Friday, 27 November 2009

My 2nd character

People may think that dance is a form of theatre or drama without words, but it is not true. Dance is broad and I am talking about contemporary dance. And still contemporary dance can be broad. Some works requires dancers to be certain characters if the work is based on a story. These days it is becoming more popular to use voice or language with dance performance, therefore, dance is becoming closer to theatre. And theatre may borrow some knowledge from dance, so theatre is becoming closer to dance too. There is no clear boundary.

Yet, I have been realising that the crucial element in dance would be its sensory experience. Talking from my own experience, dancers spend years and years for training, which at first seems to aim at gaining dance techniques with extraordinary control over the body movement. And if an experienced dancer keep exploring moving their own bodies, it reaches to the point where the body is integrated with the mind. One can think with one's body, but one's mind. The body thinking is based on one's experience through the life since one's born. The experience is the knowledge.

Creative process or any creative activities involves this kind of knowledge. It is like sediment in the body, and as we try to create something, we dig into the body and some of the sediment rises up on the surface. If the disclosed particles are distilled well enough, they would have power to communicate with others and the viewer.

This is my idea of body, movement and performance that come from somatic perspective.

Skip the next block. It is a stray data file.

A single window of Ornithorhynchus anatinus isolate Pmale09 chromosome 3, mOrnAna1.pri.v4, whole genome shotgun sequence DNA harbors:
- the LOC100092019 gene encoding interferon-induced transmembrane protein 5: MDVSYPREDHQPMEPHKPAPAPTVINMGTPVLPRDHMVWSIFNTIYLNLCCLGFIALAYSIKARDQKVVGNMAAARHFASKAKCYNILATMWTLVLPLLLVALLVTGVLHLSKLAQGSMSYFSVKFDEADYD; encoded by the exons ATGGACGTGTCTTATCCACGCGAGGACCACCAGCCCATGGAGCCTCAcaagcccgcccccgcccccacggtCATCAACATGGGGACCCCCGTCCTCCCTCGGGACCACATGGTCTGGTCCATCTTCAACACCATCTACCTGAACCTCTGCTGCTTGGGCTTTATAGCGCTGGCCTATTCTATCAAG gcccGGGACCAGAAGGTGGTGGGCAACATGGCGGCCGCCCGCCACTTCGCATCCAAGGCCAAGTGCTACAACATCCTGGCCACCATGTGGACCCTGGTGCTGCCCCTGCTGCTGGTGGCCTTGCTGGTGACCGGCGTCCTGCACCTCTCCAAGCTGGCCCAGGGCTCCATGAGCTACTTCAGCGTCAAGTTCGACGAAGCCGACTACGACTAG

Now, when I am asked to create a character, it is very difficult to me. I need some sensory information to form myself and my movement. Some may be able to create a character based on emotional information (which I think is more theatrical approach) but I am not familiar with the approach.

In Ukiyo, each performer is supposed to have two characters. In the lab last Sunday, Michele reminded me that ancient Japanese believed gods in any creatures and objects, and the spirit transforms a form of creature or object into something else.

From my limited knowledge on Butoh, I know transformation is one of the main issue they are dealing with in their performance. I am not particularly Butoh dancer but I find myself agreeing with their philosophy now and then. This time, I met Butoh again.

Something interesting to see in performance is not two different things; A and B, but the transition between A and B. And it is a real challenge for the performer because s/he needs to understand the transformation and its motivation fully and embody it.

I like this challenge and it is real worth exploring, as I believe powerful convincing performance as the result.

I wonder if there is any space for me to do this in the Ukiyo.

In lab on Sunday, Oded suggested us three performers to focus on the clattering sound of my red sleeve. The clearer focus made the performance more interesting and meaningful.

I even don't have words to describe my first character but the red sleeve is the only thing I am holding onto for the performance. All my performance there is inspired by the red sleeve.